Room for Improvement

If you have never been to an Escape Room you should try it at some point in 2021. Why? Because you have lived through 2020 and you are, whether you know it or not, an expert at this game. Mark Hamilton, Executive Director of the Plattsburgh Housing Authority, likened 2020 to an escape room where players try to find a way out. Just when you think you’ve cracked the code, the landscape shifts and another door presents another lock. It comes with another riddle, and all the while you have no idea how you will recognize the finish line when you cross it.

Hamilton described the situation the world has lived for the past year. He explained how the Plattsburgh Housing Authority felt the effects of the pandemic with rapid fire changes in regulations, issues of positive testing, underfunding, and unpaid rents. He said, “Near the end of November we had about $90,000 that we had yet to be able to collect in rent and that creates a number of challenges. There is an eviction moratorium throughout New York State. Courts are not hearing eviction cases.” Hamilton prides his team on creating a safe and healthy community but with some households involved in criminal and drug activity and no way to remove them, the safety of other residents, including the children who live there, continues to be somewhat unstable.

Despite his observation about the challenges, Hamilton was still optimistic. “We don’t want these families evicted. Our goal is to house families and provide services, not to evict families. We are working with local agencies to assist the families that truly need the help. We’re in constant communication with them, not in a threatening way but to create a dialog to find resolution to the issues.”

Keeping the 601 apartments safe has been a challenge for Hamilton’s team. “We had to keep our team safe, and looking back, it has made us incredibly resilient as an organization. We were able to work as a team to get through it. We’re not through it yet, but we’ve been able to navigate this in a way that I’m really proud of.”

Clinton County District Attorney Andrew Wylie said that in many ways his hands have been tied. He pointed to multiple cases where substance abuse, crime and arrests related to mental health issues are even more difficult to manage in this environment. Without getting too far down the rabbit hole of bail reform Wylie said, “We are not able to address the issues in detail and we certainly haven’t been able to go forward in the court system to get dispositions on cases, even when that would be in the best interest of everyone involved.”

COVID-19 has had a dramatic impact on the justice system in Clinton County as well as throughout the state, he explained. From March to mid-summer the court system was shut down and Wylie’s office was unable to present cases to the grand jury. He said, “The courts gradually reopened and we have been able to address pending cases through in-court appearances, grand jury presentations and we held two felony trials in County Court.” Wylie pointed out that even as this article is being written, COVID-19 cases are on the rise and the court system is shutting down again. He explained, “We will continue to use formats such as Skype and Microsoft Teams meetings for virtual court conferences and appearances likely well into 2021.”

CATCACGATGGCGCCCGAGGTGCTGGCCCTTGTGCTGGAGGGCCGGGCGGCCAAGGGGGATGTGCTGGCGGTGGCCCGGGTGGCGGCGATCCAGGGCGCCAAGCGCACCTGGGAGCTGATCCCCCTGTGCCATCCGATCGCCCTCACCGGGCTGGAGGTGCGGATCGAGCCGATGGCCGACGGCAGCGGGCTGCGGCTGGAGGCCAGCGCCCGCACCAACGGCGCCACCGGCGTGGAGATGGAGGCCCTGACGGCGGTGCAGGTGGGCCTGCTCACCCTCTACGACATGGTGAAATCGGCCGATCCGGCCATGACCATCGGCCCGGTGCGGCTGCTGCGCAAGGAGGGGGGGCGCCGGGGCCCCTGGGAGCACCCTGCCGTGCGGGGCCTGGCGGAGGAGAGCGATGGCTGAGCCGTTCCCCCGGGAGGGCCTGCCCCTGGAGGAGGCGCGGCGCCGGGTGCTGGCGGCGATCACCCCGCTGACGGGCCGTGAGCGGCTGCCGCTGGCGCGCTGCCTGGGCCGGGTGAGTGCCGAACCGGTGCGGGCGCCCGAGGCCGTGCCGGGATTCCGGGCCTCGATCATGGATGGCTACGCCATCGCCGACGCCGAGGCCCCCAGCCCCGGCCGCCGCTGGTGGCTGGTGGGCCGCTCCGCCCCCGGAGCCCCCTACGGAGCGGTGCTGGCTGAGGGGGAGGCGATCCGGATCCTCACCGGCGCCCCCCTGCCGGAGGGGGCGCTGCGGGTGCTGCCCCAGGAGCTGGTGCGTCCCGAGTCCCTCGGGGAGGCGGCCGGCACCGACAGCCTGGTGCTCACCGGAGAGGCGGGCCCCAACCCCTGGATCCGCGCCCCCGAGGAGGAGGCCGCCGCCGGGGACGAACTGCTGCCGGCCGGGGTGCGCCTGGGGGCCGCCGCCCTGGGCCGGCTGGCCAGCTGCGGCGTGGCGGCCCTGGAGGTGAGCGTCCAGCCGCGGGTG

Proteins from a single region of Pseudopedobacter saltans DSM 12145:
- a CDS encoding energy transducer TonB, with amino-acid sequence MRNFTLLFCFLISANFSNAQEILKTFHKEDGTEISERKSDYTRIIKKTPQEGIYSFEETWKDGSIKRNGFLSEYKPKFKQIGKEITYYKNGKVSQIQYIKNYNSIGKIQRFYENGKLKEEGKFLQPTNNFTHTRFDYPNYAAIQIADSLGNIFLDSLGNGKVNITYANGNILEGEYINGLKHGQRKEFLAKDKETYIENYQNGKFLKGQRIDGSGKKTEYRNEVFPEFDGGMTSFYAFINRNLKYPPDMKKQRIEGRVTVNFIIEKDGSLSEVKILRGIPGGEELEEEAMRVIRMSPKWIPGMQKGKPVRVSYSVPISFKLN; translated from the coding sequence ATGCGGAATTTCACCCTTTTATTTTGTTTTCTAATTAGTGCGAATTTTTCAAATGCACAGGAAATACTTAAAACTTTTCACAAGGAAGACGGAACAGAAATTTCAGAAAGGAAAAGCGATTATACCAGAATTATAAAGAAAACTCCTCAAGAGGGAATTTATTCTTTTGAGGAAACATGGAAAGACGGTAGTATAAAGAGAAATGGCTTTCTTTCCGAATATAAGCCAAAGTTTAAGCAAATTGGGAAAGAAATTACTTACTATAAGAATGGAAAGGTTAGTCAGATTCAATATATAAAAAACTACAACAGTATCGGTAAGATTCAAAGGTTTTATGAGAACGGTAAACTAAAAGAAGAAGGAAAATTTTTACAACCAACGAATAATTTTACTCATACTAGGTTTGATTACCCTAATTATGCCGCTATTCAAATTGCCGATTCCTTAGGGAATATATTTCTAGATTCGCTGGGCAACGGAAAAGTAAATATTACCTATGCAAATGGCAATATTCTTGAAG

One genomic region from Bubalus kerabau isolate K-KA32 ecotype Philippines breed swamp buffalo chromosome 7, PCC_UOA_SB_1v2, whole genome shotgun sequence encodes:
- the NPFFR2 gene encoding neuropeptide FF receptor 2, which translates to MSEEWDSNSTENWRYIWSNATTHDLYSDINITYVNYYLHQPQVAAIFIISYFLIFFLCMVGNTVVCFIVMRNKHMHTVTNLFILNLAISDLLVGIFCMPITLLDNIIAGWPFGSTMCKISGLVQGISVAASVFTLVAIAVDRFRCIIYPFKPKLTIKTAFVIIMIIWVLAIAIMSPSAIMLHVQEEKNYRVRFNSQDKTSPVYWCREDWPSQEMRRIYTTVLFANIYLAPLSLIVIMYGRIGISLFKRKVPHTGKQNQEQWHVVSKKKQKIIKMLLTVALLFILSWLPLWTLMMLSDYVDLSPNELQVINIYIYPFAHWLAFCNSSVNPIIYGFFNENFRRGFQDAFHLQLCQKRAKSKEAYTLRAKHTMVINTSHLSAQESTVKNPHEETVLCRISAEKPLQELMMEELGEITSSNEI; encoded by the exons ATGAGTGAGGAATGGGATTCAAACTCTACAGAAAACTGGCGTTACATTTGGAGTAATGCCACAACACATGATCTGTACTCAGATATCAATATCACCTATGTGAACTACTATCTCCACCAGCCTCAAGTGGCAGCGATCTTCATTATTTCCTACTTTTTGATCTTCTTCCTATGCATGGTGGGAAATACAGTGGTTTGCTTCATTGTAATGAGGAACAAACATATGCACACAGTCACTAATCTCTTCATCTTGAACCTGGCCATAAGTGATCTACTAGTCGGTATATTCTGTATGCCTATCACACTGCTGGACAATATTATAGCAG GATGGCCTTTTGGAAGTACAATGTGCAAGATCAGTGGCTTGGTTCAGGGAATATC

Wylie expressed a measure of frustration, leaning on colleague Richelle Gregory who shares with him the burden of an uphill climb for those impacted by poverty, unemployment, substance abuse, and other negative pandemic effects.

The effects of what Gregory, the Director of Community Services at Clinton County Mental Health & Addiction Services, called “societal trauma” can be seen across all demographics as the effects of the pandemic and economic downturn ripple through the community. “We are starting to see the effects of social isolation on behavioral health which includes increased substance use or relapses because of fear and anxiety.” She added, “There are major hurdles to providing families and children with mental health treatment. There is an atmosphere of uncertainty (among the staff) and the balance of home and work while remaining able to safely serve the behavioral health community has proven challenging.” With deep and enduring unemployment creating new layers of poverty and strain on families and individuals, Gregory expects to see the impact of the trauma response show itself in the months and years to come.

Discussion around the pandemic was weighty, but a surprising number of unforeseen benefits have risen to the surface. Gregory explained that the mental health field has been trying to get regulations in place for telehealth for a long time. She said, “The COVID pandemic launched behavioral health technology usage at a meteoric speed, and accomplished in months what had been discussed for years.”

According to Town of Plattsburgh Supervisor, Michael Cashman, the pandemic has created an opportunity to shine a light on problems that have existed in our community for a long time. “Some people have been living in a fairly sheltered world and don’t understand the complexities of the issues in our community,” he said. “We know that broadband has been an issue. We have known what it might be like to have the border closed.” He explained that the state is aware of the challenges we are facing and there is an opportunity for response.